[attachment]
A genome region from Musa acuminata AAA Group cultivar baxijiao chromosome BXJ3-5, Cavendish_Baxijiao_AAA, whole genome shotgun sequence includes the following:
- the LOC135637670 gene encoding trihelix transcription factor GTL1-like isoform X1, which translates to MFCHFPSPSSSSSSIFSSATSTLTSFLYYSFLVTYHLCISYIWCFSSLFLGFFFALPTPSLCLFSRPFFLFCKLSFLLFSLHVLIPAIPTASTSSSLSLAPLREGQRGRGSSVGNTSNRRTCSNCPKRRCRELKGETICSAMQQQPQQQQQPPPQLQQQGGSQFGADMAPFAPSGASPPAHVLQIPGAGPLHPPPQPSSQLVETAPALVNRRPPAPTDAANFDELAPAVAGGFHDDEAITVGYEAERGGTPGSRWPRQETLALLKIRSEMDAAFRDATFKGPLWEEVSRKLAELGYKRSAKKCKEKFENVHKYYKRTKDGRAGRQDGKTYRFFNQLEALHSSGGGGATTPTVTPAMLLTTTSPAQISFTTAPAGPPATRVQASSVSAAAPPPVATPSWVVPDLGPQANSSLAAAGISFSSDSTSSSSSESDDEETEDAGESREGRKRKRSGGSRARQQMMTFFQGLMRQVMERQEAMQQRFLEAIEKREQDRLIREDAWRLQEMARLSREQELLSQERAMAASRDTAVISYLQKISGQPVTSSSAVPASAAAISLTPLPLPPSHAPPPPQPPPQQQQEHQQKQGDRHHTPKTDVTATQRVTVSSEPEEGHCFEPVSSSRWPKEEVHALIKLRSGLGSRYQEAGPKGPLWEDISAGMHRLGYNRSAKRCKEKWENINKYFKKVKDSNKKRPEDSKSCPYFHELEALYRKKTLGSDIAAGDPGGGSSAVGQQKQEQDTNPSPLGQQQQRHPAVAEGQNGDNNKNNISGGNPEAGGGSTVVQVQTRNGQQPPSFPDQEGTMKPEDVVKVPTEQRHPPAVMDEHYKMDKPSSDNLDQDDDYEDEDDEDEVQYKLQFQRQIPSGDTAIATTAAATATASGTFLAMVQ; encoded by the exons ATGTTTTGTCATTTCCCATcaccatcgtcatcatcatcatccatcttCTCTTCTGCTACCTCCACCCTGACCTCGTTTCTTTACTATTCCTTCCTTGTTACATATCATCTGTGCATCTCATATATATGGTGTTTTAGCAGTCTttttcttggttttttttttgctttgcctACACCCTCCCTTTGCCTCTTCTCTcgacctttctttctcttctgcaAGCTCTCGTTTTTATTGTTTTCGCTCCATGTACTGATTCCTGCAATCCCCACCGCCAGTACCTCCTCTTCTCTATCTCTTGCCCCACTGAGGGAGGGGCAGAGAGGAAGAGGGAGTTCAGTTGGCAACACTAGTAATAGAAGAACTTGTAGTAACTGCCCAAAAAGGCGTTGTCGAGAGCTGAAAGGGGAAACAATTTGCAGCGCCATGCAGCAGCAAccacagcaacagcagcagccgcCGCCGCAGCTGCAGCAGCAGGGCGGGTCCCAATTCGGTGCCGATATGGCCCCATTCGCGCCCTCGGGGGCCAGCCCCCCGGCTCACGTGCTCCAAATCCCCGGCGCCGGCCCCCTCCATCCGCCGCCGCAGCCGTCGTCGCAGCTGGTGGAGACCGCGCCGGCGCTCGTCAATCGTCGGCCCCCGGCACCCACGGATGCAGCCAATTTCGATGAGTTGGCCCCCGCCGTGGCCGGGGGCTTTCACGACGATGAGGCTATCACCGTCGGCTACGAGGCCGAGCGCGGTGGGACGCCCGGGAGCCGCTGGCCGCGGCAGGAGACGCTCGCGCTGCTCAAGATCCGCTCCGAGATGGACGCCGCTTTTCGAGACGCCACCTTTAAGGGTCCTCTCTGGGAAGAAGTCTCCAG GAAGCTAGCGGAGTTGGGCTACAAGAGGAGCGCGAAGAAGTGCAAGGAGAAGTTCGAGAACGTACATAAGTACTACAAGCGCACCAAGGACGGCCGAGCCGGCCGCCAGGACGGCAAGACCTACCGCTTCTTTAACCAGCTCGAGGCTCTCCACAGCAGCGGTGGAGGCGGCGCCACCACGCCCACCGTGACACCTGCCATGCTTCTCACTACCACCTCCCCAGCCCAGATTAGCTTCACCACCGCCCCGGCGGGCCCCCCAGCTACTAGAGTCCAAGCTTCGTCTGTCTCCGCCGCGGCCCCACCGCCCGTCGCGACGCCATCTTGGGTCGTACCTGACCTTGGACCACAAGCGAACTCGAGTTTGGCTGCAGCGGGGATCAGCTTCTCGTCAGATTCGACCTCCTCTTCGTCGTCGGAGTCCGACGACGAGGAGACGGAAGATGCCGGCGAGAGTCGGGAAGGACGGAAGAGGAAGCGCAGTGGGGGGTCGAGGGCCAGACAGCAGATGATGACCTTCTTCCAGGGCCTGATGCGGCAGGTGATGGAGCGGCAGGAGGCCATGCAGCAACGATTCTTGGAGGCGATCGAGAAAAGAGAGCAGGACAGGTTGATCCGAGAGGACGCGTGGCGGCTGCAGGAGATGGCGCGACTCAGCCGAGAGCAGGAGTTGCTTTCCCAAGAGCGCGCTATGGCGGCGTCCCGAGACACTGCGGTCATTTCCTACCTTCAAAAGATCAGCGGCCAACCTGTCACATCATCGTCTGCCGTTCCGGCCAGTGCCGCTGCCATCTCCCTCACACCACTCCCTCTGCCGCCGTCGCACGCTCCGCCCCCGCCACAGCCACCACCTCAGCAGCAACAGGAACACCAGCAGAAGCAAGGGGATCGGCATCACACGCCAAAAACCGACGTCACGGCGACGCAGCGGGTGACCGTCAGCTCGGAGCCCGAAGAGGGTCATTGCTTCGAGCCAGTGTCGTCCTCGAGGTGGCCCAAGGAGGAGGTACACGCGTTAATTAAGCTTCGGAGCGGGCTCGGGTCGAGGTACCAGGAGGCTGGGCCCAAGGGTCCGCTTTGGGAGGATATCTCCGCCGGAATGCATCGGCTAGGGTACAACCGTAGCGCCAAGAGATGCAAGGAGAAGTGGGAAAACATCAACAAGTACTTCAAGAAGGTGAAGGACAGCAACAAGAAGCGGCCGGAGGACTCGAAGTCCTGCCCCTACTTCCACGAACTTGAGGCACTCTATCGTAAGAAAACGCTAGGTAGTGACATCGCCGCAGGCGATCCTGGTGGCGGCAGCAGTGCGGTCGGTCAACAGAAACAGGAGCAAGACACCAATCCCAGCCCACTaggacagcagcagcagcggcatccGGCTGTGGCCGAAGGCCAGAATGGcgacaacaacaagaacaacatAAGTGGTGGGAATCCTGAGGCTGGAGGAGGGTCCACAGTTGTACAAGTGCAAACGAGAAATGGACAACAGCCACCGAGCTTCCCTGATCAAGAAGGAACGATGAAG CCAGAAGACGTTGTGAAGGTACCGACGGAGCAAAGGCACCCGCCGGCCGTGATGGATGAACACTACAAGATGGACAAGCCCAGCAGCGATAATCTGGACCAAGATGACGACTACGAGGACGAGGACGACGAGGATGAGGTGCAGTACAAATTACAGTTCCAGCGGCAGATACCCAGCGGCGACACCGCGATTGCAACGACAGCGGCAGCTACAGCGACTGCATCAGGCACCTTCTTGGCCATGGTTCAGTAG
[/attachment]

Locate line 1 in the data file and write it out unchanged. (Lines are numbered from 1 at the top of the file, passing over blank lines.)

A genome region from Musa acuminata AAA Group cultivar baxijiao chromosome BXJ3-5, Cavendish_Baxijiao_AAA, whole genome shotgun sequence includes the following: